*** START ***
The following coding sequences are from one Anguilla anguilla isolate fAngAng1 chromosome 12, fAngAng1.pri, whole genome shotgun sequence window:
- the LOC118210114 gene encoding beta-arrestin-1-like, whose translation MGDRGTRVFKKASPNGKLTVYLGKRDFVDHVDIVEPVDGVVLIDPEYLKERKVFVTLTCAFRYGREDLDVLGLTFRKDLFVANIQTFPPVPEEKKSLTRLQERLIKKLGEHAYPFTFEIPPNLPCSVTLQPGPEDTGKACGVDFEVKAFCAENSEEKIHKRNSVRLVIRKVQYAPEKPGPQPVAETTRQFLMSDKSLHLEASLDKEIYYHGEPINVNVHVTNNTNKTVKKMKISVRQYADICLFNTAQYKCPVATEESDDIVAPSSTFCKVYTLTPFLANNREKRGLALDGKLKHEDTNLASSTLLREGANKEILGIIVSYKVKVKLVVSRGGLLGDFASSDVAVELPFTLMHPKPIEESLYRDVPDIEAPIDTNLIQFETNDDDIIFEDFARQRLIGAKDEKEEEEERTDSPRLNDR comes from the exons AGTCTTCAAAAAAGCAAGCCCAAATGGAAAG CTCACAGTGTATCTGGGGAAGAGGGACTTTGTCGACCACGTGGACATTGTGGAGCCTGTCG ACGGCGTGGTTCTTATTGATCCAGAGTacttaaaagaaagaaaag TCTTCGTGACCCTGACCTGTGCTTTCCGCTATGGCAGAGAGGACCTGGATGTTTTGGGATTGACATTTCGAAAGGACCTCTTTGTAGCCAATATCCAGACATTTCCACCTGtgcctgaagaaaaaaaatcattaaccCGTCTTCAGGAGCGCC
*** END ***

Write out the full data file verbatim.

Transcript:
The following coding sequences are from one Anguilla anguilla isolate fAngAng1 chromosome 12, fAngAng1.pri, whole genome shotgun sequence window:
- the LOC118210114 gene encoding beta-arrestin-1-like, whose translation MGDRGTRVFKKASPNGKLTVYLGKRDFVDHVDIVEPVDGVVLIDPEYLKERKVFVTLTCAFRYGREDLDVLGLTFRKDLFVANIQTFPPVPEEKKSLTRLQERLIKKLGEHAYPFTFEIPPNLPCSVTLQPGPEDTGKACGVDFEVKAFCAENSEEKIHKRNSVRLVIRKVQYAPEKPGPQPVAETTRQFLMSDKSLHLEASLDKEIYYHGEPINVNVHVTNNTNKTVKKMKISVRQYADICLFNTAQYKCPVATEESDDIVAPSSTFCKVYTLTPFLANNREKRGLALDGKLKHEDTNLASSTLLREGANKEILGIIVSYKVKVKLVVSRGGLLGDFASSDVAVELPFTLMHPKPIEESLYRDVPDIEAPIDTNLIQFETNDDDIIFEDFARQRLIGAKDEKEEEEERTDSPRLNDR comes from the exons AGTCTTCAAAAAAGCAAGCCCAAATGGAAAG CTCACAGTGTATCTGGGGAAGAGGGACTTTGTCGACCACGTGGACATTGTGGAGCCTGTCG ACGGCGTGGTTCTTATTGATCCAGAGTacttaaaagaaagaaaag TCTTCGTGACCCTGACCTGTGCTTTCCGCTATGGCAGAGAGGACCTGGATGTTTTGGGATTGACATTTCGAAAGGACCTCTTTGTAGCCAATATCCAGACATTTCCACCTGtgcctgaagaaaaaaaatcattaaccCGTCTTCAGGAGCGCC